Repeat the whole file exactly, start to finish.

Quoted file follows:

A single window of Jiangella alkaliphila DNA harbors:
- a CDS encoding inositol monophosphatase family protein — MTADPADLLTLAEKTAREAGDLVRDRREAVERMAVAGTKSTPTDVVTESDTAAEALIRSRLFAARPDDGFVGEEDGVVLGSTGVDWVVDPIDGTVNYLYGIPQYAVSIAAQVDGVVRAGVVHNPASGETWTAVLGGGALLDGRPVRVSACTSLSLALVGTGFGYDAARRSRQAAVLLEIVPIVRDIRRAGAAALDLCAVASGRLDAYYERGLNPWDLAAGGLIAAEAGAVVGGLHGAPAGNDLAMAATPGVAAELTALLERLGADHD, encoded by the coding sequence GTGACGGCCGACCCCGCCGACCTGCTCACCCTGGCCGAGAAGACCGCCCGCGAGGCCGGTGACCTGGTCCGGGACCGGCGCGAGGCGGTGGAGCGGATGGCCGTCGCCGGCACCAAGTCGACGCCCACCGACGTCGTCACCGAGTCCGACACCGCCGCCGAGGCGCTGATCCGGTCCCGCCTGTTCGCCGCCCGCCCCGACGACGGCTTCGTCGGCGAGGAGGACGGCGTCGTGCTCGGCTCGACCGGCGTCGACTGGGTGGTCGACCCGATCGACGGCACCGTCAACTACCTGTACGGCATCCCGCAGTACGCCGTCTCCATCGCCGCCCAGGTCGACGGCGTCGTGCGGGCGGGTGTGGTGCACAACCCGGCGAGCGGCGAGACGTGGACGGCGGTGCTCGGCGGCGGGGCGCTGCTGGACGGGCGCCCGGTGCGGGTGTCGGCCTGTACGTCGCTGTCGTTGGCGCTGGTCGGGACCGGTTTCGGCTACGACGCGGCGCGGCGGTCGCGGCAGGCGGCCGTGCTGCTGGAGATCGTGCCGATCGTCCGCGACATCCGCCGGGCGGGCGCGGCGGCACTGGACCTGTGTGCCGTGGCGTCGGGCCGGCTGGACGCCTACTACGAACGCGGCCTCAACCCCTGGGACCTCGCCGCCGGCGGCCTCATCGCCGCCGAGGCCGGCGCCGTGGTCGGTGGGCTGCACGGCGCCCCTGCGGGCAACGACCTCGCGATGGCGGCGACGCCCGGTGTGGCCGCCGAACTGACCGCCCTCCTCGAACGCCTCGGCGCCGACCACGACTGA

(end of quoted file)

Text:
A single window of Jiangella alkaliphila DNA harbors:
- a CDS encoding inositol monophosphatase family protein — MTADPADLLTLAEKTAREAGDLVRDRREAVERMAVAGTKSTPTDVVTESDTAAEALIRSRLFAARPDDGFVGEEDGVVLGSTGVDWVVDPIDGTVNYLYGIPQYAVSIAAQVDGVVRAGVVHNPASGETWTAVLGGGALLDGRPVRVSACTSLSLALVGTGFGYDAARRSRQAAVLLEIVPIVRDIRRAGAAALDLCAVASGRLDAYYERGLNPWDLAAGGLIAAEAGAVVGGLHGAPAGNDLAMAATPGVAAELTALLERLGADHD, encoded by the coding sequence GTGACGGCCGACCCCGCCGACCTGCTCACCCTGGCCGAGAAGACCGCCCGCGAGGCCGGTGACCTGGTCCGGGACCGGCGCGAGGCGGTGGAGCGGATGGCCGTCGCCGGCACCAAGTCGACGCCCACCGACGTCGTCACCGAGTCCGACACCGCCGCCGAGGCGCTGATCCGGTCCCGCCTGTTCGCCGCCCGCCCCGACGACGGCTTCGTCGGCGAGGAGGACGGCGTCGTGCTCGGCTCGACCGGCGTCGACTGGGTGGTCGACCCGATCGACGGCACCGTCAACTACCTGTACGGCATCCCGCAGTACGCCGTCTCCATCGCCGCCCAGGTCGACGGCGTCGTGCGGGCGGGTGTGGTGCACAACCCGGCGAGCGGCGAGACGTGGACGGCGGTGCTCGGCGGCGGGGCGCTGCTGGACGGGCGCCCGGTGCGGGTGTCGGCCTGTACGTCGCTGTCGTTGGCGCTGGTCGGGACCGGTTTCGGCTACGACGCGGCGCGGCGGTCGCGGCAGGCGGCCGTGCTGCTGGAGATCGTGCCGATCGTCCGCGACATCCGCCGGGCGGGCGCGGCGGCACTGGACCTGTGTGCCGTGGCGTCGGGCCGGCTGGACGCCTACTACGAACGCGGCCTCAACCCCTGGGACCTCGCCGCCGGCGGCCTCATCGCCGCCGAGGCCGGCGCCGTGGTCGGTGGGCTGCACGGCGCCCCTGCGGGCAACGACCTCGCGATGGCGGCGACGCCCGGTGTGGCCGCCGAACTGACCGCCCTCCTCGAACGCCTCGGCGCCGACCACGACTGA